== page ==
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Professor Martin O’Halloran

Executive Director, BioInnovate Ireland

John MacNamara

VP of Research and Development, Medtronic and
Chairperson of the BioInnovate Ireland’s Advisory Board

Garrett Murray

Head of Life Sciences Sector, Enterprise Ireland

As a global leader in medical technology (medtech), Ireland is looking to fund the most talented people from around the world to develop innovative solutions that match the needs of clinicians and patients worldwide.

Ireland hosts approximately 450 medical device companies and 200 digital health companies; the majority of which originate in Ireland itself. “Ireland is recognised internationally as a global medtech hub. This success is demonstrated by the international competitiveness of our high potential startups (HPSUs), established Irish companies and the presence of global companies in the sector in Ireland,” says Garrett Murray, Head of Life Sciences, Enterprise Ireland. This makes it an ideal place to develop a talent pool equipped to address evolving healthcare challenges through innovation in device development. 

Fellowship programme for medtech innovators 

Professor Martin O’Halloran is Executive Director of BioInnovate Ireland — a medtech and digital health innovation fellowship programme affiliated with Stanford Biodesign. It is situated at the University of Galway and co-funded by Enterprise Ireland. “We recruit 12 really smart, capable people from across the world and give them a year to develop a concept for a new medical device,” explains Professor O’Halloran, who leads the team that provides technical and commercial guidance to fellows.  

He also says the team’s ability to do good work requires support from the medtech ecosystem. The advisory board and mentors are leaders in the Irish medtech sector and support the programme in all activities. “Innovation programmes like BioInnovate provide an effective bridge between clinical needs and the market, which ultimately means a medical device can succeed,” he adds.  

Clinicians calling for startups  

Alongside the fellowship’s team of lecturers and mentors, he has witnessed the legacy of the fellows. “The programme has resulted in 33 startups, 22 of which are defined as HPSUs by Enterprise Ireland… That means one in eight of all Irish medtech companies have come from the programme. That is good for us as it proves that the BioInnovate programme is working. It’s also good for Ireland as we’re embedding innovation and showing why we’re the best place in the world to start a medtech company.”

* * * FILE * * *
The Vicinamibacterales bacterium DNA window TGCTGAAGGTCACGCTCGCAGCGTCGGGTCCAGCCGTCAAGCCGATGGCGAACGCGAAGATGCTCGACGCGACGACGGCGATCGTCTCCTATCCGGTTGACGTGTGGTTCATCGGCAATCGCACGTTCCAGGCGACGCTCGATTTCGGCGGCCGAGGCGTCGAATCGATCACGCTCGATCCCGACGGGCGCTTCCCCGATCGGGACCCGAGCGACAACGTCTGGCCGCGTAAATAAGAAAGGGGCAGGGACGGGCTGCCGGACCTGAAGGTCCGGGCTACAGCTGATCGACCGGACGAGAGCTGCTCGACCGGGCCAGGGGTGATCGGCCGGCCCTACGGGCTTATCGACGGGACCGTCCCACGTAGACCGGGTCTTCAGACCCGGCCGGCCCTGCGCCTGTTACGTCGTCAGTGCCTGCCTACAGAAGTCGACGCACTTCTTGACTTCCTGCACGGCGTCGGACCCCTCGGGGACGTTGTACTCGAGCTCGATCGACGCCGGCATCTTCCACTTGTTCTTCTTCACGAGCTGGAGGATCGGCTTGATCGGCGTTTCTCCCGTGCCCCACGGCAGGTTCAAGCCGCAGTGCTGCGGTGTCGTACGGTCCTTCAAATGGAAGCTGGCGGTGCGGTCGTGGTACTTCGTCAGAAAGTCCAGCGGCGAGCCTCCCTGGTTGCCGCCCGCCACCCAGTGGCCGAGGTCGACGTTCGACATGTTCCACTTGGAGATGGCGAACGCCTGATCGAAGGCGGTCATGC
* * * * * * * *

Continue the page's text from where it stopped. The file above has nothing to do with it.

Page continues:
John MacNamara, Chairperson of the programme’s advisory board, adds: “There has been an evolution in the past decade — from a position where you had to encourage clinicians to get involved in innovation to an attitude of ‘Can we get your people in our room to find a solution?’” He says this shift is due to the growth of clinical trials in Ireland leading to demand for startups offering viable solutions.  

The programme has been a key driver of success
by bringing a diverse group of actors together
to commercialise research and innovation.

Garrett Murray

Connected health and instant data 

Global healthcare is moving towards connected health, remote monitoring, smart devices and the use of data to improve patient care. The fellowship programme actively supports teams to realise opportunities and address the challenges of developing connected healthcare solutions.  

“As the medical device sector becomes more digital, our programme has recruited more people with a digital health background,” explains Professor O’Halloran. MacNamara says fellows can help create the technology to meet the demand for insight-driven care. “We are looking for more candidates who can create the medtech to support clinicians with real-time decision-making,” he says. “Physicians want devices that bring back data intra and post-procedure.”

“For example, gastrointestinal surgeons use scopes to look for disease. However, using machine learning, they can make assessments based on detailed images. This adds to the efficacy of the procedure by automating it in a better way.”  

Developing solutions based on needs 

Searching globally for the next, big digital health innovator is a key part of the fellowship’s remit. Around 100–200 people apply, with 30 being assessed before a select dozen are offered a fellowship. It also runs part-time industry programmes to embed innovation in existing medtech companies in Ireland.  

“The programme has been a key driver of success by bringing a diverse group of actors together to commercialise research and innovation, underpinning startup formation and improving patient outcomes globally,” adds Murray.  

Find out more about BioInnovate Ireland and how you can get involved at bioinnovate.ie 

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